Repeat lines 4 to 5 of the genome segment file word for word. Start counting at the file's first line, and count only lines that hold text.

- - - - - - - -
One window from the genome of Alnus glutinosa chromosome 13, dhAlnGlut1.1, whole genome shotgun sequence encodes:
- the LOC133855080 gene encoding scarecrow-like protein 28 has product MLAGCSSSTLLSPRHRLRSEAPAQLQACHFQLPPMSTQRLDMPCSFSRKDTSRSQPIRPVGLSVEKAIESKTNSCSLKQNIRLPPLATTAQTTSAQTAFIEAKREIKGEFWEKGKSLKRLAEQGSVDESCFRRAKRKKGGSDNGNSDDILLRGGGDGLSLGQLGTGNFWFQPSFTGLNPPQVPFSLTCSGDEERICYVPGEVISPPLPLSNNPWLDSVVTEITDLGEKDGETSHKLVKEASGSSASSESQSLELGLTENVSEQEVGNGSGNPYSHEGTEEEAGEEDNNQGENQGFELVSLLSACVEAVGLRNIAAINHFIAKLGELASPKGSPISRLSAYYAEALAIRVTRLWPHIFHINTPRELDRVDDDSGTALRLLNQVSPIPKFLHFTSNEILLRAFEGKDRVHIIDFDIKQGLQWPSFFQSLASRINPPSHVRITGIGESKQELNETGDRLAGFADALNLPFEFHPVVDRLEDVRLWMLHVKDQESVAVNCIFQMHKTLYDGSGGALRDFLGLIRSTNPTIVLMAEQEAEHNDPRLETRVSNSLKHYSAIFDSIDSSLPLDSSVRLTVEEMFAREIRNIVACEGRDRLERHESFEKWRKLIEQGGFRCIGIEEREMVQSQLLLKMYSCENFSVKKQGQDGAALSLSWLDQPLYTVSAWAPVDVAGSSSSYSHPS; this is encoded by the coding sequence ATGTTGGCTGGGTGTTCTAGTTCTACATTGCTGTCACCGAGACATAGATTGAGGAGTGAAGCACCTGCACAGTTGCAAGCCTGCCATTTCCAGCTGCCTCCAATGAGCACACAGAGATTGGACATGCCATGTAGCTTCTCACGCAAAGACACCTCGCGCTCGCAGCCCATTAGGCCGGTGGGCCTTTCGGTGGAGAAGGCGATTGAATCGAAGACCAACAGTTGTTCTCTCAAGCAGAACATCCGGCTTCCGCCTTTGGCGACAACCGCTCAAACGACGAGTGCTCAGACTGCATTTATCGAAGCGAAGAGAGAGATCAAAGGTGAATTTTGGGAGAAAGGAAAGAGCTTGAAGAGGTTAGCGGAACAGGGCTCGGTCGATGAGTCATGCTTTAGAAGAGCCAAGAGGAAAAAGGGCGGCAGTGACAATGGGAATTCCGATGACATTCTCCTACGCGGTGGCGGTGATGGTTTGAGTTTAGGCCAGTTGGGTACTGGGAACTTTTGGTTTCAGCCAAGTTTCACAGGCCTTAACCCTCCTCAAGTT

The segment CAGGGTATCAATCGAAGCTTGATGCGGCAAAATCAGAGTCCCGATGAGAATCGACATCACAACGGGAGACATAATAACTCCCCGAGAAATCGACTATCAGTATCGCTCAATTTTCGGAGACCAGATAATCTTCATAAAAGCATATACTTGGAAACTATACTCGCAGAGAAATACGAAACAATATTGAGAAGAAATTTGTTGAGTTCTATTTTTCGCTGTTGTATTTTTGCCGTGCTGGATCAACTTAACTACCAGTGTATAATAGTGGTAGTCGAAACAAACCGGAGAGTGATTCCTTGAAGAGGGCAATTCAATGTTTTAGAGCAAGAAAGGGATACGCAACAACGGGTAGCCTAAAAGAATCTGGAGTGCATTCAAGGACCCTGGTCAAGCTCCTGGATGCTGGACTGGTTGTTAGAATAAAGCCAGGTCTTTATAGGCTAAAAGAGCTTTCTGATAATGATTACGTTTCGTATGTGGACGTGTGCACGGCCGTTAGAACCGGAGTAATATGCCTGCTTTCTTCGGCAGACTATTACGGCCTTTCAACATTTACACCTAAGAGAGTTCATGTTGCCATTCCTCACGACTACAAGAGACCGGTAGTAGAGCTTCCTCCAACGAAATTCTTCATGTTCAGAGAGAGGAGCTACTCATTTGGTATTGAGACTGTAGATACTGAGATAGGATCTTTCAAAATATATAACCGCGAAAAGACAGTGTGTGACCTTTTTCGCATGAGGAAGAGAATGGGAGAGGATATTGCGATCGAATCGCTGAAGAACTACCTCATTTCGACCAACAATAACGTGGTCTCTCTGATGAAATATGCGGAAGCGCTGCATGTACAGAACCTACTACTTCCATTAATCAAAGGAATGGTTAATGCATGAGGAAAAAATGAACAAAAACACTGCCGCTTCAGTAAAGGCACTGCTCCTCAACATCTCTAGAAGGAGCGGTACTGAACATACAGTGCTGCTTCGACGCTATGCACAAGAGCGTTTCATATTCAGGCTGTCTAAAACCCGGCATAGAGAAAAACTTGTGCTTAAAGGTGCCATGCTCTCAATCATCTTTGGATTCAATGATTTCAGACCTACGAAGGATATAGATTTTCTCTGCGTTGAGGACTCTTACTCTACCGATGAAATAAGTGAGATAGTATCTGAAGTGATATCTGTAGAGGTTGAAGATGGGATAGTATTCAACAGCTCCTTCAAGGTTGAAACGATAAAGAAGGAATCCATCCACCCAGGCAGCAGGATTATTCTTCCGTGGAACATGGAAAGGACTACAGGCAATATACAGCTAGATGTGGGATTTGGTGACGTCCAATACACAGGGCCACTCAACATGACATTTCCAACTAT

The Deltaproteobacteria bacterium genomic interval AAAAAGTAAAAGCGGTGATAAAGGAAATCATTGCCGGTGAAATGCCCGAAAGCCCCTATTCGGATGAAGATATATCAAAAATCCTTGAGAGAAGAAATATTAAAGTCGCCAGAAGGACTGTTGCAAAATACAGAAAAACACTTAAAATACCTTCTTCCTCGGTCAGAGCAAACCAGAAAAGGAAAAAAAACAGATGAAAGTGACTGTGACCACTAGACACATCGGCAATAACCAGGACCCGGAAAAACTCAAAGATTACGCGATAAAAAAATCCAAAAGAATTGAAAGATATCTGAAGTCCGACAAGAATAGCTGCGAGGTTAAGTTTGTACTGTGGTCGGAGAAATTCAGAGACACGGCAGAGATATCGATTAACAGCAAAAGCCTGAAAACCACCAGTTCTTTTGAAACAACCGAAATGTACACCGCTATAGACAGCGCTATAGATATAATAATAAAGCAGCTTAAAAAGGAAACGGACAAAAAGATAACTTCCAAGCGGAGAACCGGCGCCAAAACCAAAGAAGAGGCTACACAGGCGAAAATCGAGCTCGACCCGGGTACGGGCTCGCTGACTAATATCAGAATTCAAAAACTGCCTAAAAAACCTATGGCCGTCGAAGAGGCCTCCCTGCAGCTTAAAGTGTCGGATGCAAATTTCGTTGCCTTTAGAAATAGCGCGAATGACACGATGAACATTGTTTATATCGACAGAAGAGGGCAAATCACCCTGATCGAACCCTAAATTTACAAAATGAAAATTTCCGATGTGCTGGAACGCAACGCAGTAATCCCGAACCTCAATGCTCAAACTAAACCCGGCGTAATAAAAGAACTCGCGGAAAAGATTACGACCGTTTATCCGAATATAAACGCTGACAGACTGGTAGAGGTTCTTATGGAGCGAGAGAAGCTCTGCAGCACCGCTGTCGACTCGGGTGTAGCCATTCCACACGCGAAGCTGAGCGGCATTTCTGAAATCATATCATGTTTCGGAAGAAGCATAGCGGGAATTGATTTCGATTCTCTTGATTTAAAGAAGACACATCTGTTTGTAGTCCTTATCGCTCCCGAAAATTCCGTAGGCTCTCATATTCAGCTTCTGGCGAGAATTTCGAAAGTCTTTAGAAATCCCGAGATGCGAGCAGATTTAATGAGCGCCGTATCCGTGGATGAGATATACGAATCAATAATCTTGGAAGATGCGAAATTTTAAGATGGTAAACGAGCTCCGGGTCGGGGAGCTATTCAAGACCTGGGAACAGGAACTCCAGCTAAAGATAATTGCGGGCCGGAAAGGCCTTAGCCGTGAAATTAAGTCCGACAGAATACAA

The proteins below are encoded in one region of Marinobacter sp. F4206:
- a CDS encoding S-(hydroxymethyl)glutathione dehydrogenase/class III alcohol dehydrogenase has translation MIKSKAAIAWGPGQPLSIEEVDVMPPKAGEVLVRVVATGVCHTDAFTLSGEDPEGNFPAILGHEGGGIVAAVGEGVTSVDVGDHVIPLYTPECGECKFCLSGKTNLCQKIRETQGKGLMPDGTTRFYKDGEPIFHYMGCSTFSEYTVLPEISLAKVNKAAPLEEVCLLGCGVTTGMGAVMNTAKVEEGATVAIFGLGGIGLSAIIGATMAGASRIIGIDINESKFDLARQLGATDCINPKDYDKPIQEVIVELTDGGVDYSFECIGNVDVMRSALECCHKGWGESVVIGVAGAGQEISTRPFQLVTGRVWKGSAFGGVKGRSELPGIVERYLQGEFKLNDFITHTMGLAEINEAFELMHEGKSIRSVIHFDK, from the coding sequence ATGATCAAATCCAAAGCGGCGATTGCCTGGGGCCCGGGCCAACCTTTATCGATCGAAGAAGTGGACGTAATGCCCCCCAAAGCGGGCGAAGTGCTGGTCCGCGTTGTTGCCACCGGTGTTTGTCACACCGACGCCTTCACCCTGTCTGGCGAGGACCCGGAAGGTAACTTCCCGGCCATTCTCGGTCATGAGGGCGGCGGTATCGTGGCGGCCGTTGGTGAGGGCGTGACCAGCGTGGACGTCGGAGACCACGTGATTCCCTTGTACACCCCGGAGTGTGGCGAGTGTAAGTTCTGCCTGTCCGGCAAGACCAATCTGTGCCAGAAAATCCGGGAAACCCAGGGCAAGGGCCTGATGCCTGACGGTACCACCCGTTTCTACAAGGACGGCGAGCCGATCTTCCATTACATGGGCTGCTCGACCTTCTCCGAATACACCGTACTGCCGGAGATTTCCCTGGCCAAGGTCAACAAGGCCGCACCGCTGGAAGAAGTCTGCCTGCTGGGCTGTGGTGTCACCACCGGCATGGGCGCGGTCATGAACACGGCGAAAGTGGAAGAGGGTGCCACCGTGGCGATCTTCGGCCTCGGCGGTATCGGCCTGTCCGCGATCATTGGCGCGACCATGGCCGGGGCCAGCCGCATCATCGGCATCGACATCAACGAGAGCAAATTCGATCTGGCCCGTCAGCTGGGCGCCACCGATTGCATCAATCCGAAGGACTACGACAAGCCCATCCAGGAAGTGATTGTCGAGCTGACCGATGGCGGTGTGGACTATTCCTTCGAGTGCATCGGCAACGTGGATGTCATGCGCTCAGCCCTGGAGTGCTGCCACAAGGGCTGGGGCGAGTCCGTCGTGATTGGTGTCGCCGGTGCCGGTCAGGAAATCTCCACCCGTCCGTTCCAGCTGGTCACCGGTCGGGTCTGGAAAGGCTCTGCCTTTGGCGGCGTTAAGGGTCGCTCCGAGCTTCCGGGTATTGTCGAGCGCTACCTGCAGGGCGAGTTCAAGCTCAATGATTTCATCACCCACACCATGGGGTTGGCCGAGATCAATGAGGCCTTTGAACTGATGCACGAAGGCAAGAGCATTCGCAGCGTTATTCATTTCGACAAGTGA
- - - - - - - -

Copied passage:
The Deltaproteobacteria bacterium genomic interval AAAAAGTAAAAGCGGTGATAAAGGAAATCATTGCCGGTGAAATGCCCGAAAGCCCCTATTCGGATGAAGATATATCAAAAATCCTTGAGAGAAGAAATATTAAAGTCGCCAGAAGGACTGTTGCAAAATACAGAAAAACACTTAAAATACCTTCTTCCTCGGTCAGAGCAAACCAGAAAAGGAAAAAAAACAGATGAAAGTGACTGTGACCACTAGACACATCGGCAATAACCAGGACCCGGAAAAACTCAAAGATTACGCGATAAAAAAATCCAAAAGAATTGAAAGATATCTGAAGTCCGACAAGAATAGCTGCGAGGTTAAGTTTGTACTGTGGTCGGAGAAATTCAGAGACACGGCAGAGATATCGATTAACAGCAAAAGCCTGAAAACCACCAGTTCTTTTGAAACAACCGAAATGTACACCGCTATAGACAGCGCTATAGATATAATAATAAAGCAGCTTAAAAAGGAAACGGACAAAAAGATAACTTCCAAGCGGAGAACCGGCGCCAAAACCAAAGAAGAGGCTACACAGGCGAAAATCGAGCTCGACCCGGGTACGGGCTCGCTGACTAATATCAGAATTCAAAAACTGCCTAAAAAACCTATGGCCGTCGAAGAGGCCTCCCTGCAGCTTAAAGTGTCGGATGCAAATTTCGTTGCCTTTAGAAATAGCGCGAATGACACGATGAACATTGTTTATATCGACAGAAGAGGGCAAATCACCCTGATCGAACCCTAAATTTACAAAATGAAAATTTCCGATGTGCTGGAACGCAACGCAGTAATCCCGAACCTCAATGCTCAAACTAAACCCGGCGTAATAAAAGAACTCGCGGAAAAGATTACGACCGTTTATCCGAATATAAACGCTGACAGACTGGTAGAGGTTCTTATGGAGCGAGAGAAGCTCTGCAGCACCGCTGTCGACTCGGGTGTAGCCATTCCACACGCGAAGCTGAGCGGCATTTCTGAAATCATATCATGTTTCGGAAGAAGCATAGCGGGAATTGATTTCGATTCTCTTGATTTAAAGAAGACACATCTGTTTGTAGTCCTTATCGCTCCCGAAAATTCCGTAGGCTCTCATATTCAGCTTCTGGCGAGAATTTCGAAAGTCTTTAGAAATCCCGAGATGCGAGCAGATTTAATGAGCGCCGTATCCGTGGATGAGATATACGAATCAATAATCTTGGAAGATGCGAAATTTTAAGATGGTAAACGAGCTCCGGGTCGGGGAGCTATTCAAGACCTGGGAACAGGAACTCCAGCTAAAGATAATTGCGGGCCGGAAAGGCCTTAGCCGTGAAATTAAGTCCGACAGAATACAA

The proteins below are encoded in one region of Marinobacter sp. F4206: